to be parts of living creatures, and we can even tell by looking at the 
kinds of organic molecules in a particular sample of oil whether higher 
plants, algae, or other kinds of organisms sourced that particular oil. 
However, most people do not consider oil to be fossils. When we speak of 
fossilized organic matter, we mean protein such as collagen, DNA, or some 
other material that will really tell us something about the organism from 
which it came. Even plant fossils are mostly carbon and hydrogen when we 
find them, and the thin black films don't tell us a whole lot about the 
organisms that we can't learn simply by examining the fossils visually. 

The most famous example of a fossil that contains well-preserved organic 
matter has to be the frozen mammoths that have been found in northern 
eurasia. These fossils are 10,000 years old or more, and most 
paleontologists consider them to be true fossils, even though they have 
been preserved by only two processes:  (1) freezing, (2) isolation from 
water and oxygen. Even if you don't want to consider these to be fossils, 
there is preserved structural protein in some fossils from a variety of 
places; some of these fossils are millions of years old. There is organic 
material with fragments of DNA and other biologic chemicals in amber, much 
of which is many millions of years old. These are clearly fossils with 
important organic parts preserved. The organic chemicals are still 
recognizable because they have not been heated too much, and because 
chemicals (especially oxygen) have not been able to degrade them. Also,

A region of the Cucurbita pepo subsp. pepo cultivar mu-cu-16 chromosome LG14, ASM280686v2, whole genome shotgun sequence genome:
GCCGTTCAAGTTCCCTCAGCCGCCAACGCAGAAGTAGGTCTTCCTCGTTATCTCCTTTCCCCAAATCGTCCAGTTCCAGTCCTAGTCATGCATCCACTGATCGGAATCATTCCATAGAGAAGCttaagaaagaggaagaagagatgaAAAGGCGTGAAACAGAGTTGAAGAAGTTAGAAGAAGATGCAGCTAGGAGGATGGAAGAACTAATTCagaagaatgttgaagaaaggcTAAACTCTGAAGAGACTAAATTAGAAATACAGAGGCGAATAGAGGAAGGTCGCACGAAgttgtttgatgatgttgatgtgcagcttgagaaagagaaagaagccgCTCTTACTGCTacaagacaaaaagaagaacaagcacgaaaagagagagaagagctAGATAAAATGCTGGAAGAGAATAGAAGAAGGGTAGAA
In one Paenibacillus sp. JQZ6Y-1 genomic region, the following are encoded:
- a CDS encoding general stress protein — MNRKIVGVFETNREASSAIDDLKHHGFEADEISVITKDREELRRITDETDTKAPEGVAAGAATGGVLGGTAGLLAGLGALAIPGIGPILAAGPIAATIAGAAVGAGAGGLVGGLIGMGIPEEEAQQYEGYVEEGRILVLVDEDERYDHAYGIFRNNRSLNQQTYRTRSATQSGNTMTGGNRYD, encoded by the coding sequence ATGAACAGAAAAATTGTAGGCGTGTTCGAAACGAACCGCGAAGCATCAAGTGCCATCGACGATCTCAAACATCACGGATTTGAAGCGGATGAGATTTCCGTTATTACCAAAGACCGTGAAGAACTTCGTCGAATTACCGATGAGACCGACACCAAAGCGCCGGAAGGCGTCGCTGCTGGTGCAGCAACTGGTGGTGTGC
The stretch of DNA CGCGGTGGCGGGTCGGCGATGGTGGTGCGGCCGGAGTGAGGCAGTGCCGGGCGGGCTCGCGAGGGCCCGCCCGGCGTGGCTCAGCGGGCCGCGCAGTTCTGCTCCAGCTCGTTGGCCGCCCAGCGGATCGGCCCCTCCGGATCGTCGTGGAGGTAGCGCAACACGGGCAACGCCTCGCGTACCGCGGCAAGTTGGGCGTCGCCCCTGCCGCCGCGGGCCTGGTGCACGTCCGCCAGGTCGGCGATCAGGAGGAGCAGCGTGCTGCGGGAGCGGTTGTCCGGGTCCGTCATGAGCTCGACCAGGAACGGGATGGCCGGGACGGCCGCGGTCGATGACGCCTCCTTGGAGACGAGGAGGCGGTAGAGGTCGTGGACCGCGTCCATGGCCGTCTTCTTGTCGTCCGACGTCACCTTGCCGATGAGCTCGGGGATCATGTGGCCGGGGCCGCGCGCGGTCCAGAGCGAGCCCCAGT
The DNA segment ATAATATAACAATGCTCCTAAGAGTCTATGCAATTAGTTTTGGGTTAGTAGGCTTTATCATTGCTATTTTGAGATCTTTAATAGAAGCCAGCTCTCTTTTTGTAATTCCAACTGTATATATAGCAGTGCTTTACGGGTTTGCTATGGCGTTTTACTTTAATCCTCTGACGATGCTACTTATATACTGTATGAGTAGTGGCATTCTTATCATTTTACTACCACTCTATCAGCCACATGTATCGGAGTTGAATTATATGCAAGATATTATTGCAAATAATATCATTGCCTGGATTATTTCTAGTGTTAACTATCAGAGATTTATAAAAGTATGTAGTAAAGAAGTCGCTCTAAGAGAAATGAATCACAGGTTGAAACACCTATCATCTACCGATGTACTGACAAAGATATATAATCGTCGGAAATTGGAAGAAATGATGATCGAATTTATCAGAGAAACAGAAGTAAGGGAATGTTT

very importantly, bacteria were not able to use them for food. Most organic 
material decays after death, and decay is mostly the process of being 
devoured by bacteria. 

Dinosaur bone. Let's see. First, dinosaur bone is often NOT harder than the 
surrounding sediment. However, dinosaur bone is certainly different from 
the surrounding sediment and therefore can be harder. Only some of the 
minerals in the sediment are mobile (can be readily dissolved in water) and 
these are the ones that end up inside the bone. Also, minerals precipitated 
in bone are in the form of tiny crystals cemented together and to the bone 
itself, which makes the resulting structure rigid and hard. Dinosaur bone 
theoretically can contain organic material, sealed in by the enclosing 
sediment. Why doesn't it? Well, sometimes it probably does. However, most 
of the fossils of animals that contain organic matter are younger than 65 
million years. That is a great span of time, long enough for remnant 
organic matter to slowly decay even if it is almost perfectly sealed away 
from water and oxygen. I do think it is possible that interpretable organic 
remains of dinosaurs will be found, if they have not already been found, 
but preservation of organic matter is much less common in fossils of that 
great age. 

Isotope geology is complicated, but certainly it is true that some dinosaur 
bones will preserve the original ratios of some isotopes. Many fossil 
shells much older than dinosaurs do the same. Again, the key is to isolate 
the fossil from agents of change. If the bone is not affected by moving 
water that can bring in isotopes of carbon, say, then the original carbon 
is what you will find. Because bone is so porous it is easy to alter the 
isotope ratios compared to those of a shell, which is typically much less 

Well, I hope I have begun to answer your questions. You are interested in 
the science of taphonomy, which is the study of the changes that organisms 
undergo while they become fossils, and after that. It is very tricky 
sometimes to understand everything that is going on, but it can be very 
rewarding too. When we understand the changes that have taken place, then 
it is easier to understand the organism as it was before it underwent those 

Good luck, and feel free to ask more questions.

David Kopaska-Merkel
Geological Survey of Alabama
PO Box 869999
Tuscaloosa AL 35486-6999
(205) 349-2852
FAX (205) 349-2861
web site: